“When a bystander performs CPR quickly, it helps ensure enough oxygen is getting to the brain, which can help minimize brain damage and lead to that person being able to return to work,” said the study’s lead author, Kristian Kragholm, a physician and clinical assistant at Aalborg University Hospital in Aalborg, Denmark, and a fellow at the Duke Clinical Research Institute in Durham, N.C.
Cardiac arrest is a sudden malfunction in the heart’s electrical system, which can strike otherwise healthy people at any time and is usually fatal. Victims of cardiac arrest collapse, stop breathing and become unresponsive.
A heart attack, on the other hand, involves blockage of blood flow to the heart. Its victims usually are conscious and complain of symptoms such as pain, tightness or weight on their chest.
“A heart attack is a plumbing problem, and cardiac arrest is an electrical problem,” said Weisman. Bystanders should call 911 in either case and perform CPR if the patient is not responsive, he said.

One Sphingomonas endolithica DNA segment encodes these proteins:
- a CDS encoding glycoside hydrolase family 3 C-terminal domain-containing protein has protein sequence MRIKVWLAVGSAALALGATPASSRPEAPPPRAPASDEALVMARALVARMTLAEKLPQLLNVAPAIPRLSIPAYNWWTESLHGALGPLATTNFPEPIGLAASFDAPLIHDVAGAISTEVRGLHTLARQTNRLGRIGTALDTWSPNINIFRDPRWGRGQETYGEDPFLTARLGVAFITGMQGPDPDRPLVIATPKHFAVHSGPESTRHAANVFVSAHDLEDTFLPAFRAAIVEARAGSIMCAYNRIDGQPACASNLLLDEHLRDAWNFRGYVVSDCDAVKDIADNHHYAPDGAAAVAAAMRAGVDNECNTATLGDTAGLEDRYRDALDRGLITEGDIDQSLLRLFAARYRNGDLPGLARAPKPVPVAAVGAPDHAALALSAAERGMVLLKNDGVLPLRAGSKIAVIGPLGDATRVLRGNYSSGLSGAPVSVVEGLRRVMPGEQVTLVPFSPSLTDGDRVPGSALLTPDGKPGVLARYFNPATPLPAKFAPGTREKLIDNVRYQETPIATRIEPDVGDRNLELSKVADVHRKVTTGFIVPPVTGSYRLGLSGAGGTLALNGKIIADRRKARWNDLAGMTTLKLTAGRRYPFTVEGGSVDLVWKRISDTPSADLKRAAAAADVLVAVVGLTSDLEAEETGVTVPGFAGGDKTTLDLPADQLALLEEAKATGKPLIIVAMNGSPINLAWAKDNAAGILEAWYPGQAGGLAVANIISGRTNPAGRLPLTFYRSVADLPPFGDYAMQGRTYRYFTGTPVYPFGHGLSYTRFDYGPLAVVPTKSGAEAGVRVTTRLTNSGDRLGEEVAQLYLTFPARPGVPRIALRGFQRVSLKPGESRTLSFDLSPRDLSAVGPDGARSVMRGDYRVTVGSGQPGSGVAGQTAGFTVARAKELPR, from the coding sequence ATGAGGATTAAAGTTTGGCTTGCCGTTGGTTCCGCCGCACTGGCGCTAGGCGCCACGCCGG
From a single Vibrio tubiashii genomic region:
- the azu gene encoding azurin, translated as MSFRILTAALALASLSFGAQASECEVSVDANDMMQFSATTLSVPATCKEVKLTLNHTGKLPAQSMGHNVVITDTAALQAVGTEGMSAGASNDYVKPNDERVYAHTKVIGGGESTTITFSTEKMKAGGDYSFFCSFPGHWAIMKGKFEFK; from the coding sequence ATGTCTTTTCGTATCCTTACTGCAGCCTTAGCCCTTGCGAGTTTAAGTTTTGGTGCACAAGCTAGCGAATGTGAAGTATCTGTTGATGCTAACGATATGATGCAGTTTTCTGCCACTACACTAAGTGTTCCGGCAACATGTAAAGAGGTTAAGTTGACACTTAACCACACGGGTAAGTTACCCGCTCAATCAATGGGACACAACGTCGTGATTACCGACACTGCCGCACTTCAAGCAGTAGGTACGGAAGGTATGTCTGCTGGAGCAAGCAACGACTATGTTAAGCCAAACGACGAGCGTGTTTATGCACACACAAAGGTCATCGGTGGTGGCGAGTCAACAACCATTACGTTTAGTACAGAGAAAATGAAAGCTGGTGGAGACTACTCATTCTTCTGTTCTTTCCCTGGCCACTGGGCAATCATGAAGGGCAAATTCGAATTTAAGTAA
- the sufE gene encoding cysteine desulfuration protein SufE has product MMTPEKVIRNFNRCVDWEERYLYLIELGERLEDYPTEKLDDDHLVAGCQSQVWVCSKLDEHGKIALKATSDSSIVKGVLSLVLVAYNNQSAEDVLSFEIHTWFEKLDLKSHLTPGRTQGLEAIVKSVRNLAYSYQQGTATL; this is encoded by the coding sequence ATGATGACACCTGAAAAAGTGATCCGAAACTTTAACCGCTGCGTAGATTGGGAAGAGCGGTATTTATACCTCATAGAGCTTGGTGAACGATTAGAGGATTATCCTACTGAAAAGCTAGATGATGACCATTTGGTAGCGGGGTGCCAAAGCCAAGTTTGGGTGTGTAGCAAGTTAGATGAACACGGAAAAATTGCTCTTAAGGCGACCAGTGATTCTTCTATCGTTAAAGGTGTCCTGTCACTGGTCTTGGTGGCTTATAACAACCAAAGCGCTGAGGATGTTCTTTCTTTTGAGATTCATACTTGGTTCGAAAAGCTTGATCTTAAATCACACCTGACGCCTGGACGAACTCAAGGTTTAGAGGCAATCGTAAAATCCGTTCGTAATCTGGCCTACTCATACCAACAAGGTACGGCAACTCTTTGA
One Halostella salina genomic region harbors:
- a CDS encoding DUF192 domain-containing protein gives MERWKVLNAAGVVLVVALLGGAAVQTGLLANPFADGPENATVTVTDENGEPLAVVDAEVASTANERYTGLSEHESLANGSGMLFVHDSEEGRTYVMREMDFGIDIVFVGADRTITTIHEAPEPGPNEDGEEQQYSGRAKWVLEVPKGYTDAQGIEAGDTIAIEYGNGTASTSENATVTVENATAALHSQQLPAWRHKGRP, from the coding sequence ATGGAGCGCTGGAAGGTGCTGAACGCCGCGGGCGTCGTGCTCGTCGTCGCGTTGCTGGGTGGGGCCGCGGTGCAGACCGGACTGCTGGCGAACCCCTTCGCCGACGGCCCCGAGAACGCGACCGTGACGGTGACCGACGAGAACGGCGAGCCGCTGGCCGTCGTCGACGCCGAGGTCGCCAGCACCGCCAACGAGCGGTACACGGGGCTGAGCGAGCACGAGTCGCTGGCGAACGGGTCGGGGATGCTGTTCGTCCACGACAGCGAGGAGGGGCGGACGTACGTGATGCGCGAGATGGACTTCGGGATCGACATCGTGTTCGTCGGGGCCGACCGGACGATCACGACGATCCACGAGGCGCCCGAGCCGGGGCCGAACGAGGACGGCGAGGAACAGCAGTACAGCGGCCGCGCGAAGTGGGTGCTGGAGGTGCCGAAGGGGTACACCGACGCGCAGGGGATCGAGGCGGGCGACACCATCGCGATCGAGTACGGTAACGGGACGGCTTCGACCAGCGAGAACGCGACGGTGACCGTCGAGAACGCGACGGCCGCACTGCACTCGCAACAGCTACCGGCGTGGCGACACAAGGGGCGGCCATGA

About 420,000 cardiac arrests occur outside hospitals in the United States each year, and 90 percent of victims die, according to the American Heart Association. CPR can double survival rates, but observers often hesitate to intervene because they don’t know how or are afraid of hurting the victim, the association says.
“CPR today is so easy to learn,” Weisman said. “The Heart Association a couple of years ago came out with new science showing that Hands-Only CPR is the most effective for lay people in saving lives.”
“You don’t have to breathe on the victim, which was always a potential roadblock,” he said. “It’s better to just do the chest compressions. The key is to call 911 first so you can get firefighters, police or ambulance on their way, and they’ll bring a defibrillator.”
In Hawaii, rates of bystander intervention and recovery are lower than the U.S. average, according to Dory Clisham, training manager for American Medical Response in Hawaii. Nationally the survival rate for cardiac arrest is 10.8 percent and rises to 32.5 percent if witnessed by a bystander who calls 911 and provides CPR. The Hawaii rates are 9 percent and 26.4 percent, respectively, she said.